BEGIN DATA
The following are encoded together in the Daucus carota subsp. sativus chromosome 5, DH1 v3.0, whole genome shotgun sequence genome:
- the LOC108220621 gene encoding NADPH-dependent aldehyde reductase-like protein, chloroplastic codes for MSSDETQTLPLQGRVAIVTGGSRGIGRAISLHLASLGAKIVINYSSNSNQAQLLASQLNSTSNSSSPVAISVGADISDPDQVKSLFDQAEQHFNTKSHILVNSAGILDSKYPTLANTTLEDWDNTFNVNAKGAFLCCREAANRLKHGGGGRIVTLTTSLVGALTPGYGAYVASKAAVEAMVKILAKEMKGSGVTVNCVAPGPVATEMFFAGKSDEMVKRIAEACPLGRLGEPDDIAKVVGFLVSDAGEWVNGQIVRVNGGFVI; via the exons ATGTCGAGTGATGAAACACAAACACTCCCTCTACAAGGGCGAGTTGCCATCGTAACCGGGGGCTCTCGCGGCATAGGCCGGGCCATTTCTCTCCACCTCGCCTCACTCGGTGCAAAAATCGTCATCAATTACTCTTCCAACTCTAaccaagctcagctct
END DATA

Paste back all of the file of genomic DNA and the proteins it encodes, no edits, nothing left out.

The following are encoded together in the Daucus carota subsp. sativus chromosome 5, DH1 v3.0, whole genome shotgun sequence genome:
- the LOC108220621 gene encoding NADPH-dependent aldehyde reductase-like protein, chloroplastic codes for MSSDETQTLPLQGRVAIVTGGSRGIGRAISLHLASLGAKIVINYSSNSNQAQLLASQLNSTSNSSSPVAISVGADISDPDQVKSLFDQAEQHFNTKSHILVNSAGILDSKYPTLANTTLEDWDNTFNVNAKGAFLCCREAANRLKHGGGGRIVTLTTSLVGALTPGYGAYVASKAAVEAMVKILAKEMKGSGVTVNCVAPGPVATEMFFAGKSDEMVKRIAEACPLGRLGEPDDIAKVVGFLVSDAGEWVNGQIVRVNGGFVI; via the exons ATGTCGAGTGATGAAACACAAACACTCCCTCTACAAGGGCGAGTTGCCATCGTAACCGGGGGCTCTCGCGGCATAGGCCGGGCCATTTCTCTCCACCTCGCCTCACTCGGTGCAAAAATCGTCATCAATTACTCTTCCAACTCTAaccaagctcagctct